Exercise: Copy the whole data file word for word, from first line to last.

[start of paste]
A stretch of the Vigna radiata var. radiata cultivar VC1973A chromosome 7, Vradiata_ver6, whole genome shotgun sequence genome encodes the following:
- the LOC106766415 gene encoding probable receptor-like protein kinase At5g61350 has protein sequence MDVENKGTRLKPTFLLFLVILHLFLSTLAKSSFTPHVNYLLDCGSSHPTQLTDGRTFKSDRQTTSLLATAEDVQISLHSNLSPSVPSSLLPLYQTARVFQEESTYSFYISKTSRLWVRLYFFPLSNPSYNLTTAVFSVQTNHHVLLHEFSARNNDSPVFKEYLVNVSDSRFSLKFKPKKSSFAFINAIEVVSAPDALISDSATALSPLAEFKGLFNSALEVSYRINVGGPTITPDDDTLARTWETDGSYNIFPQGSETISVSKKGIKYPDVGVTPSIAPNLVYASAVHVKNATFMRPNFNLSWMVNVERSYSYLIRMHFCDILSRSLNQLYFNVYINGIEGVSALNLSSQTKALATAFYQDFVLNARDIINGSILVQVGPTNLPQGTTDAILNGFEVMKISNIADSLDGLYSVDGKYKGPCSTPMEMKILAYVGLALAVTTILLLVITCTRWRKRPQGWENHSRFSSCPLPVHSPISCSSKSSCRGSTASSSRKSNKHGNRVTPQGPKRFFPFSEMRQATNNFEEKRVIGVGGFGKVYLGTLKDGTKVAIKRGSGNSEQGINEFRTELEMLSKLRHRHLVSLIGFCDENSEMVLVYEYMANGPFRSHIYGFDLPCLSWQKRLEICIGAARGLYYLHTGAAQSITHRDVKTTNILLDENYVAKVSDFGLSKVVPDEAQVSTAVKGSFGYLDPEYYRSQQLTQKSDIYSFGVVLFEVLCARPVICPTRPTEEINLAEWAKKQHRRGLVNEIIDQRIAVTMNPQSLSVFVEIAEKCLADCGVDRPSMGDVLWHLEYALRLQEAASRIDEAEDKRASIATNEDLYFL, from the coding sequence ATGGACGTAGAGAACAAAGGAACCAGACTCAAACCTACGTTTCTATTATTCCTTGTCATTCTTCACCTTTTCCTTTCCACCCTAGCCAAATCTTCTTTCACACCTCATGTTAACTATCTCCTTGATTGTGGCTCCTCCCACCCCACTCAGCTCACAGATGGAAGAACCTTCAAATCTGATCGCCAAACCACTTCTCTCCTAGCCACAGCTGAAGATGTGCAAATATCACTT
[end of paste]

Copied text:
A stretch of the Vigna radiata var. radiata cultivar VC1973A chromosome 7, Vradiata_ver6, whole genome shotgun sequence genome encodes the following:
- the LOC106766415 gene encoding probable receptor-like protein kinase At5g61350 has protein sequence MDVENKGTRLKPTFLLFLVILHLFLSTLAKSSFTPHVNYLLDCGSSHPTQLTDGRTFKSDRQTTSLLATAEDVQISLHSNLSPSVPSSLLPLYQTARVFQEESTYSFYISKTSRLWVRLYFFPLSNPSYNLTTAVFSVQTNHHVLLHEFSARNNDSPVFKEYLVNVSDSRFSLKFKPKKSSFAFINAIEVVSAPDALISDSATALSPLAEFKGLFNSALEVSYRINVGGPTITPDDDTLARTWETDGSYNIFPQGSETISVSKKGIKYPDVGVTPSIAPNLVYASAVHVKNATFMRPNFNLSWMVNVERSYSYLIRMHFCDILSRSLNQLYFNVYINGIEGVSALNLSSQTKALATAFYQDFVLNARDIINGSILVQVGPTNLPQGTTDAILNGFEVMKISNIADSLDGLYSVDGKYKGPCSTPMEMKILAYVGLALAVTTILLLVITCTRWRKRPQGWENHSRFSSCPLPVHSPISCSSKSSCRGSTASSSRKSNKHGNRVTPQGPKRFFPFSEMRQATNNFEEKRVIGVGGFGKVYLGTLKDGTKVAIKRGSGNSEQGINEFRTELEMLSKLRHRHLVSLIGFCDENSEMVLVYEYMANGPFRSHIYGFDLPCLSWQKRLEICIGAARGLYYLHTGAAQSITHRDVKTTNILLDENYVAKVSDFGLSKVVPDEAQVSTAVKGSFGYLDPEYYRSQQLTQKSDIYSFGVVLFEVLCARPVICPTRPTEEINLAEWAKKQHRRGLVNEIIDQRIAVTMNPQSLSVFVEIAEKCLADCGVDRPSMGDVLWHLEYALRLQEAASRIDEAEDKRASIATNEDLYFL, from the coding sequence ATGGACGTAGAGAACAAAGGAACCAGACTCAAACCTACGTTTCTATTATTCCTTGTCATTCTTCACCTTTTCCTTTCCACCCTAGCCAAATCTTCTTTCACACCTCATGTTAACTATCTCCTTGATTGTGGCTCCTCCCACCCCACTCAGCTCACAGATGGAAGAACCTTCAAATCTGATCGCCAAACCACTTCTCTCCTAGCCACAGCTGAAGATGTGCAAATATCACTT